It isn’t often that you turn around in your theater seat to scan the audience and find that everyone’s dressed alike. When the performers in Luis Lara Malvacías’s There is no Such Thing stare out at us, they must see only heads rising out of a sea of red-and-white checked ponchos. We are, in effect, hiding in plain sight, a point mentioned before the event began, when we arriving spectators are costumed in the lobby and led onto the stage to engage in brief one-on-one talks with four of the performers.
Beside mildly eroding the distinction between watching and participating (the piece ends when the members of the cast wheel out the racks some of us have hung our coats on and call us by name to retrieve them), Malvacías dispenses themes of struggle and hiding in episodes that take the form of little games. In the beginning, Jocelyn Evans, Nathalie Dessner, Marcel Dou, Kate Martel, and Jeremy Nelson, stand close to the first row of seats and size us up while trying to maintain their balance on what look like soft black valises, but which, miked, squeak when stepped on.
The choreographer is also a gifted designer, and for There is no Such Thing, he has created an elaborate playground. Only some elements seem crucial to the action, but the whole effect is beguiling. The open-sided wood and-string cabinets of shelves—two on each side—hold objects used in the piece. The tall structures made of wood and vertically stretched strings-lined up across the back of the stage—serve primarily to cage lights, although at one point, the performers wrench a few ropes loose and ensnare themselves in a cat’s cradle gone terribly wrong.
Malvacías doesn’t aim for linear development, events do, however, refer to or echo one another. It’s a pleasure occasionally to see a work in which art announces itself as smart, imaginative play, with no earth shattering emotions or vexing social issues on view. We can tell we’re going to have a happy experience when an immense slide of a tomato is projected, along with the news that this is “the only fresh thing” we’re going to see tonight (how ironic is that?). At the end, after a portentous build-up mentioning Chekhov, the tomato reference is brought back: A small ripe one splats down almost unnoticeably from above (are the Gods of Theater displeased?).
Malvacías investigates “struggle” in terms of witty tasks. Passing good-sized red balls from mouth to mouth and books from hand to hand, the dancers tumble forward in a seething mass. Saying phrases like “I know” becomes an exercise in varying intonations that get wilder and wilder. A sport based on tossing big bundles around escalates in speed. Evans, wearing red high heels, struggles to negotiate some choreography while wielding a huge bouquet of the large plaid, plastic satchels that figure in the piece. The dance passages—involving interesting variants of big jumps of all kinds, rolling on the floor, one-armed handstands, and cryptic gestures—have the air of group chess matches. In one repeated sequence, everyone is doing a different phrase of movement, paying careful attention to the pattern in space that the steps trace (knight to queen’s pawn). There’s also a hilarious spelling bee, in which total ignorance reigns.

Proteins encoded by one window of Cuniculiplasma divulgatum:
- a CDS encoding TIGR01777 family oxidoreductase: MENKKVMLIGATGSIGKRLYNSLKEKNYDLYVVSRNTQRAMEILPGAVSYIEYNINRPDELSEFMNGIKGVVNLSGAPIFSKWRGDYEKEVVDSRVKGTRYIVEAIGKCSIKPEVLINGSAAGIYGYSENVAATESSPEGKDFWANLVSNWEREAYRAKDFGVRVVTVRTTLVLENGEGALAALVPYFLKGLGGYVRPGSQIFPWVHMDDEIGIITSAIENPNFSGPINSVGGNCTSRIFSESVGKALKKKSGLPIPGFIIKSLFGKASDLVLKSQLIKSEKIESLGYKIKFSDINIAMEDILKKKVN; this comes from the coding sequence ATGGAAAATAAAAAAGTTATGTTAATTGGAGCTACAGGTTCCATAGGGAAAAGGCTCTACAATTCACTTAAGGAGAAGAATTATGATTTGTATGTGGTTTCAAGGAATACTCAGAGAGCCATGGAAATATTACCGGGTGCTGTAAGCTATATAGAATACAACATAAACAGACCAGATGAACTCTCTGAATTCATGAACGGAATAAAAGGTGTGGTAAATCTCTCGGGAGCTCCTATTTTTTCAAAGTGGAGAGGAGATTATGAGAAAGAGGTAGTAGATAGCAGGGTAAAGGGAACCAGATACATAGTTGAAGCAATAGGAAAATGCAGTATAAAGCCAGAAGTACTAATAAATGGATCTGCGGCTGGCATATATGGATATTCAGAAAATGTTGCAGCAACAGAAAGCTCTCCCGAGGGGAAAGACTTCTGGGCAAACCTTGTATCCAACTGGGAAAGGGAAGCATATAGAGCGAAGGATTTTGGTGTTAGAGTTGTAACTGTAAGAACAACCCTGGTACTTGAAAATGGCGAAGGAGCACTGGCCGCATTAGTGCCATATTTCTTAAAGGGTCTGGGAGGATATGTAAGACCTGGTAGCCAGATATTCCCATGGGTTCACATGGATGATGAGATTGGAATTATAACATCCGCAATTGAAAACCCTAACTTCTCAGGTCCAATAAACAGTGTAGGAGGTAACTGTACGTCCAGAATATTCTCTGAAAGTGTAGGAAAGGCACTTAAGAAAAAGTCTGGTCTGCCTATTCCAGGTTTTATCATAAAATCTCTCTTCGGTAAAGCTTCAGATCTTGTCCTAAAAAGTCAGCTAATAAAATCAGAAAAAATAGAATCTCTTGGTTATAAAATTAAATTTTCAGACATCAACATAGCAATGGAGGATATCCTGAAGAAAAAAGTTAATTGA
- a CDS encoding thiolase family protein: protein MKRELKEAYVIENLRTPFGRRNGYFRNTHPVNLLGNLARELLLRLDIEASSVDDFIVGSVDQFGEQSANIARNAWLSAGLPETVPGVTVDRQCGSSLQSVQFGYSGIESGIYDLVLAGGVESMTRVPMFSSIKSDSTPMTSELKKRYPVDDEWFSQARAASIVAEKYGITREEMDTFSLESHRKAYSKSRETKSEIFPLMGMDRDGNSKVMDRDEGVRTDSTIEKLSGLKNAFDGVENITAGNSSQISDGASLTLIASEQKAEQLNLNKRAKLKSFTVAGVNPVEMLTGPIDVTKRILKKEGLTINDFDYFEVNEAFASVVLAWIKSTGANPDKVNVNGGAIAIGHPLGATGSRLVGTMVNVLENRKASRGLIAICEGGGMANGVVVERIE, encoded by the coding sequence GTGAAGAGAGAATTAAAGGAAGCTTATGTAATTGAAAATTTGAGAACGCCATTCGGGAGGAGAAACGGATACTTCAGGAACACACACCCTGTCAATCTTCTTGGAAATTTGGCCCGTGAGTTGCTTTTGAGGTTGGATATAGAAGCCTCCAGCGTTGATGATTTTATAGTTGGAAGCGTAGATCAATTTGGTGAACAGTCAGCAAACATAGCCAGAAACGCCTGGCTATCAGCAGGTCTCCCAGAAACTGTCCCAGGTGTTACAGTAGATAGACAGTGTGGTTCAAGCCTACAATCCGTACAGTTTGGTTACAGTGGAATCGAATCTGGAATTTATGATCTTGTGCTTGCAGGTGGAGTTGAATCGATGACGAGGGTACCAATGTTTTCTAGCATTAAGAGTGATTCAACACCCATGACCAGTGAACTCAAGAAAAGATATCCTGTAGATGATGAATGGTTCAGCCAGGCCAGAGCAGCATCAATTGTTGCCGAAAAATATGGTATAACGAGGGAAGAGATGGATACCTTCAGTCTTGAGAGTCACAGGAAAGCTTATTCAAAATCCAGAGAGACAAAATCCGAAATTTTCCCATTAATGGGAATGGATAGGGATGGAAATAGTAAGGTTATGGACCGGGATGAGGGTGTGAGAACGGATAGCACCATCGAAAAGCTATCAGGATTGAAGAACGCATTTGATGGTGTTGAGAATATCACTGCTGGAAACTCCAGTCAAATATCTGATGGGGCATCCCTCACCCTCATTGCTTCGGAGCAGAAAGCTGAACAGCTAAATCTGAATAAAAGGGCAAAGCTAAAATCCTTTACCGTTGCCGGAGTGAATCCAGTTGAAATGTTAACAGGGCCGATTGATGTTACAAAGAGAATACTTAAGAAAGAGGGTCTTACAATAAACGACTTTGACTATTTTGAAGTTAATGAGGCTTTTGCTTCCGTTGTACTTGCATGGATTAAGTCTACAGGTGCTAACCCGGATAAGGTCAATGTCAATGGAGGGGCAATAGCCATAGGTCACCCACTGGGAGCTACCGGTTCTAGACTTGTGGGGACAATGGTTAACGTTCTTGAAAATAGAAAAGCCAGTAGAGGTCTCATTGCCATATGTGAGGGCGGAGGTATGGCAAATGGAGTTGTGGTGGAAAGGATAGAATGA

The notion of hiding or concealment—stated at the outset in wary, shielding gestures—comes in for only a little less attention than the struggling. Lara folds a screen, maybe four feet tall, into a standing tube, and Nelson and Dou repeatedly hoist Dessner and dump her into it (she crawls out a hole in one panel). Now wearing blond wigs and red dresses, Dessner and Martel emerge from two plaid bags that the men have been dragging around. At the end, all are hiding inside bags; each time they pop their heads out, they’re wearing different masks. In a sense, aren’t performers always engaged in some kind of concealment in front of an audience? To knock this point home, Lara denies us the programs that identify these five until close to the end of the piece, when sheets of paper flutter down on us and we have to grab for them.
Ivo Boll’s music and the lighting devised by David Tirosh and Malvacías contribute to the defiantly non-linear structure of Lara’s work. The performers—changing costumes (by Lara, of course) several times during the evening, dancing to beat the band (what a marvel Nelson is!), vocalizing, hefting props—attack events like the heroic good sports they must be; they’ve barely time to mop off the sweat from one eccentric ordeal before plunging into the next. There is no Such Thing is one misleading title!